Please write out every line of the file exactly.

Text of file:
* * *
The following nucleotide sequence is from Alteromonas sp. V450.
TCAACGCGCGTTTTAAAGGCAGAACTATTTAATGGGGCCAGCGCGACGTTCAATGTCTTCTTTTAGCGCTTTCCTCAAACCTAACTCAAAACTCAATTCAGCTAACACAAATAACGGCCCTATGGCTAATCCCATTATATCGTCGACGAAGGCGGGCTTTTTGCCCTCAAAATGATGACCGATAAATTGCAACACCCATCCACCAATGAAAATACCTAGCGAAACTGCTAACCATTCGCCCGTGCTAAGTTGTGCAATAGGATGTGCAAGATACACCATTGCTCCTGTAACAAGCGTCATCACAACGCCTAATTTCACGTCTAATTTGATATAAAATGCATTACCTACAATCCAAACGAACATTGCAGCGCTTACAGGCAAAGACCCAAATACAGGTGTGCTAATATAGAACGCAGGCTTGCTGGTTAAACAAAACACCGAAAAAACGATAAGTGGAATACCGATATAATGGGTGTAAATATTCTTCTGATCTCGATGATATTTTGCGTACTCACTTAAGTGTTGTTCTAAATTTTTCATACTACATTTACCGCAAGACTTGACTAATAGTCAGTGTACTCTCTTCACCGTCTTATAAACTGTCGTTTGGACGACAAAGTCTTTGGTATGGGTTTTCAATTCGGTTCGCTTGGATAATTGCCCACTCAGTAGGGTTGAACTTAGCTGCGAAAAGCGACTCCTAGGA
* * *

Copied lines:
The following nucleotide sequence is from Alteromonas sp. V450.
TCAACGCGCGTTTTAAAGGCAGAACTATTTAATGGGGCCAGCGCGACGTTCAATGTCTTCTTTTAGCGCTTTCCTCAAACCTAACTCAAAACTCAATTCAGCTAACACAAATAACGGCCCTATGGCTAATCCCATTATATCGTCGACGAAGGCGGGCTTTTTGCCCTCAAAATGATGACCGATAAATTGCAACACCCATCCACCAATGAAAATACCTAGCGAAACTGCTAACCATTCGCCCGTGCTAAGTTGTGCAATAGGATGTGCAAGATACACCATTGCTCCTGTAACAAGCGTCATCACAACGCCTAATTTCACGTCTAATTTGATATAAAATGCATTACCTACAATCCAAACGAACATTGCAGCGCTTACAGGCAAAGACCCAAATACAGGTGTGCTAATATAGAACGCAGGCTTGCTGGTTAAACAAAACACCGAAAAAACGATAAGTGGAATACCGATATAATGGGTGTAAATATTCTTCTGATCTCGATGATATTTTGCGTACTCACTTAAGTGTTGTTCTAAATTTTTCATACTACATTTACCGCAAGACTTGACTAATAGTCAGTGTACTCTCTTCACCGTCTTATAAACTGTCGTTTGGACGACAAAGTCTTTGGTATGGGTTTTCAATTCGGTTCGCTTGGATAATTGCCCACTCAGTAGGGTTGAACTTAGCTGCGAAAAGCGACTCCTAGGA